Inhibitory amino acids: GABA, glycine and taurine
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Certain amino acids found within the mammalian central nervous system (CNS) appear to fulfil many of the criteria used to define a neuro-transmitter (Chapter 1). Amino acids found in the peripheral nervous system do not conform to all the criteria, although it is possible that some serve a neurotransmitter role at autonomic ganglia. Amino acids within the brain and spinal cord have a major metabolic in addition to a neurotransmitter role. As well as being incorporated into proteins (with the exception of GABA), the amino acid neurotransmitters are closely linked to the metabolism of glucose, one of the major substrates for energy metabolism in the nervous system. Separation of metabolic and neurotransmitter function is often very difficult; indeed direct measurement of amino acid concentrations in brain regions can be a poor indicator of neurotransmitter function.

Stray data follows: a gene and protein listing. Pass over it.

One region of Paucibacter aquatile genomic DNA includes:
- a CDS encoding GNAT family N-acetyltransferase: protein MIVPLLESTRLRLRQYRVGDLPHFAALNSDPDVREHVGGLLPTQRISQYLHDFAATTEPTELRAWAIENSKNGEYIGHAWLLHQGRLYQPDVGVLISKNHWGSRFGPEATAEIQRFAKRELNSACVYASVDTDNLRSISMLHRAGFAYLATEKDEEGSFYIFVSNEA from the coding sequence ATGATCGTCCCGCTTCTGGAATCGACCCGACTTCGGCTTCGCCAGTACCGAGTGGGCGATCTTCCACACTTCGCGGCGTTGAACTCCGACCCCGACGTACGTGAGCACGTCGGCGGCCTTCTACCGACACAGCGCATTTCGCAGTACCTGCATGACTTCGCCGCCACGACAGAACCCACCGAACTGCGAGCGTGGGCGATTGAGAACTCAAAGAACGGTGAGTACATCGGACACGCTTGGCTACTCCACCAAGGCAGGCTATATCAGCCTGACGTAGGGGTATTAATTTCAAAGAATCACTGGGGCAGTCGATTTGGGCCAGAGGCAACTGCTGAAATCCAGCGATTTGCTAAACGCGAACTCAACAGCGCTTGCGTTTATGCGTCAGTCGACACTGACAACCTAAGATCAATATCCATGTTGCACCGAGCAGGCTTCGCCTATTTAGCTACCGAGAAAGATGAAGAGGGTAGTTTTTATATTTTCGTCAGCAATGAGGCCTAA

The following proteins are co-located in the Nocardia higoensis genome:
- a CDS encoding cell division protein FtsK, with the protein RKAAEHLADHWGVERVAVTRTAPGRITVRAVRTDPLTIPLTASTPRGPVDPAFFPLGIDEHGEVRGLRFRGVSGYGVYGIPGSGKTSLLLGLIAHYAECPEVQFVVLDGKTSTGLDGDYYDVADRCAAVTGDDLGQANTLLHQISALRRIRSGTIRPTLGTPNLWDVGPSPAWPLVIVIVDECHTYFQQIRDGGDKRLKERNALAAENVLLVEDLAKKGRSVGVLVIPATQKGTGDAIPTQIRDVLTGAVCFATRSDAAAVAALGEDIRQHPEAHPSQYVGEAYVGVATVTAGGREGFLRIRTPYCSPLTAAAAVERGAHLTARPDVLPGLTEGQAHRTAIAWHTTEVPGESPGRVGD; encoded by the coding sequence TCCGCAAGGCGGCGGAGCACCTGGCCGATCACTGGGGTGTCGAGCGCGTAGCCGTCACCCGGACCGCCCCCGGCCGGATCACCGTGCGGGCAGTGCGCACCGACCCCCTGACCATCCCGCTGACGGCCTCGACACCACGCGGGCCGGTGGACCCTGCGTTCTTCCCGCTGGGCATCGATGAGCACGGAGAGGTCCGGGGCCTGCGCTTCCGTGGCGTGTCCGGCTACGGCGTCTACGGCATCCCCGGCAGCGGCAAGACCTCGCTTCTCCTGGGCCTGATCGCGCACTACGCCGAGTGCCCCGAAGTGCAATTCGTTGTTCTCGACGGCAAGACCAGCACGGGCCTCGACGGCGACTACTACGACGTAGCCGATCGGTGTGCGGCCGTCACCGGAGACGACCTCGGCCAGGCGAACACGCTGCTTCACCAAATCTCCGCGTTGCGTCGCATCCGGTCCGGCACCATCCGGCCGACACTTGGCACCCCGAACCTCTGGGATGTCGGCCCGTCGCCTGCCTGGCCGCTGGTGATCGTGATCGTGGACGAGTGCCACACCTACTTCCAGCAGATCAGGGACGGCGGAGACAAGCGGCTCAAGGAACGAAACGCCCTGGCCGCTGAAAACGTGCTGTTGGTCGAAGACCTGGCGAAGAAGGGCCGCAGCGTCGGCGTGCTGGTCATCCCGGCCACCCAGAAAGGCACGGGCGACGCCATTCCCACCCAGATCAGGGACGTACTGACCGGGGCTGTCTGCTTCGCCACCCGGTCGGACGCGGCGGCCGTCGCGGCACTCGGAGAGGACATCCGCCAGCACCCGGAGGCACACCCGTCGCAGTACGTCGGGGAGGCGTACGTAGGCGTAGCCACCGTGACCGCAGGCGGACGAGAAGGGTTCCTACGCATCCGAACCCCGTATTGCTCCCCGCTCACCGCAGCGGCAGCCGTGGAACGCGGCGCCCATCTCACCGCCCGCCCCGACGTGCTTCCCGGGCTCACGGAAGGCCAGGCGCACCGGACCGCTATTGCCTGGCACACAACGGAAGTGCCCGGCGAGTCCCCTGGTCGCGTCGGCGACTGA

KeywordsGaba Receptor Glutamic Acid Decarboxylase Presynaptic Inhibition Pyridoxal Phosphate Succinic Semialdehyde
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